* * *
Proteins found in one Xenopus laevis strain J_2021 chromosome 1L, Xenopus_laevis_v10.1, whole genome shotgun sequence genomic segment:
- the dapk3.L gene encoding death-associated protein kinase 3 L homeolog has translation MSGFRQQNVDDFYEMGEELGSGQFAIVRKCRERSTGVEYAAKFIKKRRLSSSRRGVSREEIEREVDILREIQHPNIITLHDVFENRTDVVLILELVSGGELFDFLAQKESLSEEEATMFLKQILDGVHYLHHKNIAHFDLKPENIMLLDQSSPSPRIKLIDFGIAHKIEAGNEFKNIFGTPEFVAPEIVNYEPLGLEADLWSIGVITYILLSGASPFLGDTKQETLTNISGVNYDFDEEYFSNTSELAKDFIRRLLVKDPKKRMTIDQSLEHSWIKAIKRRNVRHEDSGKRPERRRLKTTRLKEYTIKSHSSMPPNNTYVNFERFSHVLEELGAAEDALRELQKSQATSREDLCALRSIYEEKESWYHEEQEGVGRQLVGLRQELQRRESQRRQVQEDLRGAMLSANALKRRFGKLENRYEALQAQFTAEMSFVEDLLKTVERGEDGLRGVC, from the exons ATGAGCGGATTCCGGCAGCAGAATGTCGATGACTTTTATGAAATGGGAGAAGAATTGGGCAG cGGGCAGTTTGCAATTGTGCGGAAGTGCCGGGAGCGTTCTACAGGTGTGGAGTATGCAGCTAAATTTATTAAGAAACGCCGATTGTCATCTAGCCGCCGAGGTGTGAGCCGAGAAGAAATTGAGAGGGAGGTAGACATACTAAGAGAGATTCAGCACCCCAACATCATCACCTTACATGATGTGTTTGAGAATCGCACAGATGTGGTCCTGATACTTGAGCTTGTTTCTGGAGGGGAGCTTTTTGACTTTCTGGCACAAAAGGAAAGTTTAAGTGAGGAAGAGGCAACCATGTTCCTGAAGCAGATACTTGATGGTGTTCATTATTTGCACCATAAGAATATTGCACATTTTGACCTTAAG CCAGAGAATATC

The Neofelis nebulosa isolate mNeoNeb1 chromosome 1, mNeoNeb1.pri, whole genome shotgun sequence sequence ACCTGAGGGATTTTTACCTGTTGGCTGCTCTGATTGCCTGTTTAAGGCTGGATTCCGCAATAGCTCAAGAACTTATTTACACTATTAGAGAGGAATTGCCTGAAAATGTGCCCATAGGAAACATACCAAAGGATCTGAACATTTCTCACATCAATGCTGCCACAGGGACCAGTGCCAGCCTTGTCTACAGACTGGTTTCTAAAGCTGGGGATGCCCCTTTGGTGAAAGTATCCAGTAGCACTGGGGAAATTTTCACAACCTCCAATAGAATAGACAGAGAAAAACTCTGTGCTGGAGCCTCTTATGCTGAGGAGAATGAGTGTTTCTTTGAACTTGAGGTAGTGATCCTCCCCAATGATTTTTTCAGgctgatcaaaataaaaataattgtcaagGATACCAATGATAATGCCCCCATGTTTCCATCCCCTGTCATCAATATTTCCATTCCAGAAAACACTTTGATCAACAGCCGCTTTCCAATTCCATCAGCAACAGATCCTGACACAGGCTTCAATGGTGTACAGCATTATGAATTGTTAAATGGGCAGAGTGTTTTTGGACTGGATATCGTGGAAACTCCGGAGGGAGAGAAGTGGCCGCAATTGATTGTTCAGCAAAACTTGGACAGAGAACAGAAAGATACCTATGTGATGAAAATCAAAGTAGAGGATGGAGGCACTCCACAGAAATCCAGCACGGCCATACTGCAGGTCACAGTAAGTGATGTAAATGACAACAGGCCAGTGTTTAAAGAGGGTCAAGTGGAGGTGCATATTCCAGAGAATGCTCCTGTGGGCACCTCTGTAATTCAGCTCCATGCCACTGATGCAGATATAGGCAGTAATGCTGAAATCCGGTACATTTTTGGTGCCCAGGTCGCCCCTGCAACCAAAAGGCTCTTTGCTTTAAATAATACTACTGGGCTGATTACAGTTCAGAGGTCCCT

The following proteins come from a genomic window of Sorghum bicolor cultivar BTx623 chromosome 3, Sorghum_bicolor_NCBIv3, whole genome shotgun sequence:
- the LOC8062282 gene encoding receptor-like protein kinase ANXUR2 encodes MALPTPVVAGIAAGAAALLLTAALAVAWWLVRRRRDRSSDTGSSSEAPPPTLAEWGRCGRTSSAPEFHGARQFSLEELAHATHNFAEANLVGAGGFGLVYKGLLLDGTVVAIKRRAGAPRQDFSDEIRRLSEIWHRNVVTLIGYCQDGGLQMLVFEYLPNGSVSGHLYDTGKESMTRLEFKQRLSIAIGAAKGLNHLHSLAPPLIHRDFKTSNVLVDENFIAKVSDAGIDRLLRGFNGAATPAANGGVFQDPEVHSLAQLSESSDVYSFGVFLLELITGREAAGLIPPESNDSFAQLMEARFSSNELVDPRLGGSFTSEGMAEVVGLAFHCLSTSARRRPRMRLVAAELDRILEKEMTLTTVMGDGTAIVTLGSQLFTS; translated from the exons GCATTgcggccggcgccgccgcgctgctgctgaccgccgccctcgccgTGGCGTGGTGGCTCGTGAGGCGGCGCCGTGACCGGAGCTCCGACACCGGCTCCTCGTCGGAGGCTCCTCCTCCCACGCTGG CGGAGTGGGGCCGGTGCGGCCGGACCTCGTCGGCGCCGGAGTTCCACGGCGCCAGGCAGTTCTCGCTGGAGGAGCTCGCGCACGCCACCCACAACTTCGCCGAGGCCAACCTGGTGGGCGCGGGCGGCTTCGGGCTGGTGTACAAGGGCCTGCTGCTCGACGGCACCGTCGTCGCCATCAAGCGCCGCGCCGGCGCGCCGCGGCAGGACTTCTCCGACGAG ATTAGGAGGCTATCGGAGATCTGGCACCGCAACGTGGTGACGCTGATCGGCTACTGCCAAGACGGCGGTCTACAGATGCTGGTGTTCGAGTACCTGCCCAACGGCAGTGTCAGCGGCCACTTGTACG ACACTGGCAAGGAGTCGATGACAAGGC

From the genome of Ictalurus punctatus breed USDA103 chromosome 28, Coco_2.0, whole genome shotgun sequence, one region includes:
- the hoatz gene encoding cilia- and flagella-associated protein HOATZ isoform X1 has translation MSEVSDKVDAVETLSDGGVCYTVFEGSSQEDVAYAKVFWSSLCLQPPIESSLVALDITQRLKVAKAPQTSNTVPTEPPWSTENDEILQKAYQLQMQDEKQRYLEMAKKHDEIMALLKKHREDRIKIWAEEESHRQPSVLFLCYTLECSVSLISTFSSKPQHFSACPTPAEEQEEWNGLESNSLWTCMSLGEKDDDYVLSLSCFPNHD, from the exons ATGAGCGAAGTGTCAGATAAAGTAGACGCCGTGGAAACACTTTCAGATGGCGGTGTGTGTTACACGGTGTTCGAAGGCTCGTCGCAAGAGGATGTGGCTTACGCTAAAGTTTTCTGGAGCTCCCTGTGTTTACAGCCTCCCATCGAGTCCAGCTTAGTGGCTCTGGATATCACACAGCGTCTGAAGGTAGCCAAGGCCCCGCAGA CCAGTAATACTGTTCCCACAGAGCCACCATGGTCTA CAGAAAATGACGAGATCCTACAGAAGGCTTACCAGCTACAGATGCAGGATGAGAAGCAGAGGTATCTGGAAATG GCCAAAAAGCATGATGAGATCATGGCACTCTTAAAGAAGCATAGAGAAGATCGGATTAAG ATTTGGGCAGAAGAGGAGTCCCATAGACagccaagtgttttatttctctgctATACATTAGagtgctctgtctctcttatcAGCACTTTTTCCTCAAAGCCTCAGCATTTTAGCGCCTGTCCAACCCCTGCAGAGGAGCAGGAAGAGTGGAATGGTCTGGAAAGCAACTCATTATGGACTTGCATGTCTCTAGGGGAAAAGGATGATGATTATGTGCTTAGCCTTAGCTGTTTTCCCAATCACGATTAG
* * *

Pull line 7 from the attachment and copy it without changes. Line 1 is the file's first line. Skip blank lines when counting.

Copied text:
- the hoatz gene encoding cilia- and flagella-associated protein HOATZ isoform X1 has translation MSEVSDKVDAVETLSDGGVCYTVFEGSSQEDVAYAKVFWSSLCLQPPIESSLVALDITQRLKVAKAPQTSNTVPTEPPWSTENDEILQKAYQLQMQDEKQRYLEMAKKHDEIMALLKKHREDRIKIWAEEESHRQPSVLFLCYTLECSVSLISTFSSKPQHFSACPTPAEEQEEWNGLESNSLWTCMSLGEKDDDYVLSLSCFPNHD, from the exons ATGAGCGAAGTGTCAGATAAAGTAGACGCCGTGGAAACACTTTCAGATGGCGGTGTGTGTTACACGGTGTTCGAAGGCTCGTCGCAAGAGGATGTGGCTTACGCTAAAGTTTTCTGGAGCTCCCTGTGTTTACAGCCTCCCATCGAGTCCAGCTTAGTGGCTCTGGATATCACACAGCGTCTGAAGGTAGCCAAGGCCCCGCAGA CCAGTAATACTGTTCCCACAGAGCCACCATGGTCTA CAGAAAATGACGAGATCCTACAGAAGGCTTACCAGCTACAGATGCAGGATGAGAAGCAGAGGTATCTGGAAATG GCCAAAAAGCATGATGAGATCATGGCACTCTTAAAGAAGCATAGAGAAGATCGGATTAAG ATTTGGGCAGAAGAGGAGTCCCATAGACagccaagtgttttatttctctgctATACATTAGagtgctctgtctctcttatcAGCACTTTTTCCTCAAAGCCTCAGCATTTTAGCGCCTGTCCAACCCCTGCAGAGGAGCAGGAAGAGTGGAATGGTCTGGAAAGCAACTCATTATGGACTTGCATGTCTCTAGGGGAAAAGGATGATGATTATGTGCTTAGCCTTAGCTGTTTTCCCAATCACGATTAG